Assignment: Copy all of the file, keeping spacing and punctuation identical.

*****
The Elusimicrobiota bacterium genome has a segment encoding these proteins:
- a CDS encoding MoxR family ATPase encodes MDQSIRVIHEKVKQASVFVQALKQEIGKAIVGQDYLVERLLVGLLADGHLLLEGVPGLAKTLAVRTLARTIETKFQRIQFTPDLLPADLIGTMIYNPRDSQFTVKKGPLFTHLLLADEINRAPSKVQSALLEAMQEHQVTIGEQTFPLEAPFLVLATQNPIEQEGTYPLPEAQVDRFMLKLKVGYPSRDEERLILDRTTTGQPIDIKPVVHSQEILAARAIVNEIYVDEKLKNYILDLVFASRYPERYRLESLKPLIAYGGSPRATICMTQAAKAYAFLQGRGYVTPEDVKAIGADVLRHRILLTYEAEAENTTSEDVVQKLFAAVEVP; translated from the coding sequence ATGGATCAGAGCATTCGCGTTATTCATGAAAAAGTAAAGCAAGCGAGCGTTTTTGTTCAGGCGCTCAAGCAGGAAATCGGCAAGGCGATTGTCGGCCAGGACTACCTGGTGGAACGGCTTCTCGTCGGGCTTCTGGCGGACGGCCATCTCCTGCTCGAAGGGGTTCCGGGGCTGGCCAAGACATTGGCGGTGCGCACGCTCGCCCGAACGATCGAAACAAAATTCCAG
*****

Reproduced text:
The Elusimicrobiota bacterium genome has a segment encoding these proteins:
- a CDS encoding MoxR family ATPase encodes MDQSIRVIHEKVKQASVFVQALKQEIGKAIVGQDYLVERLLVGLLADGHLLLEGVPGLAKTLAVRTLARTIETKFQRIQFTPDLLPADLIGTMIYNPRDSQFTVKKGPLFTHLLLADEINRAPSKVQSALLEAMQEHQVTIGEQTFPLEAPFLVLATQNPIEQEGTYPLPEAQVDRFMLKLKVGYPSRDEERLILDRTTTGQPIDIKPVVHSQEILAARAIVNEIYVDEKLKNYILDLVFASRYPERYRLESLKPLIAYGGSPRATICMTQAAKAYAFLQGRGYVTPEDVKAIGADVLRHRILLTYEAEAENTTSEDVVQKLFAAVEVP; translated from the coding sequence ATGGATCAGAGCATTCGCGTTATTCATGAAAAAGTAAAGCAAGCGAGCGTTTTTGTTCAGGCGCTCAAGCAGGAAATCGGCAAGGCGATTGTCGGCCAGGACTACCTGGTGGAACGGCTTCTCGTCGGGCTTCTGGCGGACGGCCATCTCCTGCTCGAAGGGGTTCCGGGGCTGGCCAAGACATTGGCGGTGCGCACGCTCGCCCGAACGATCGAAACAAAATTCCAG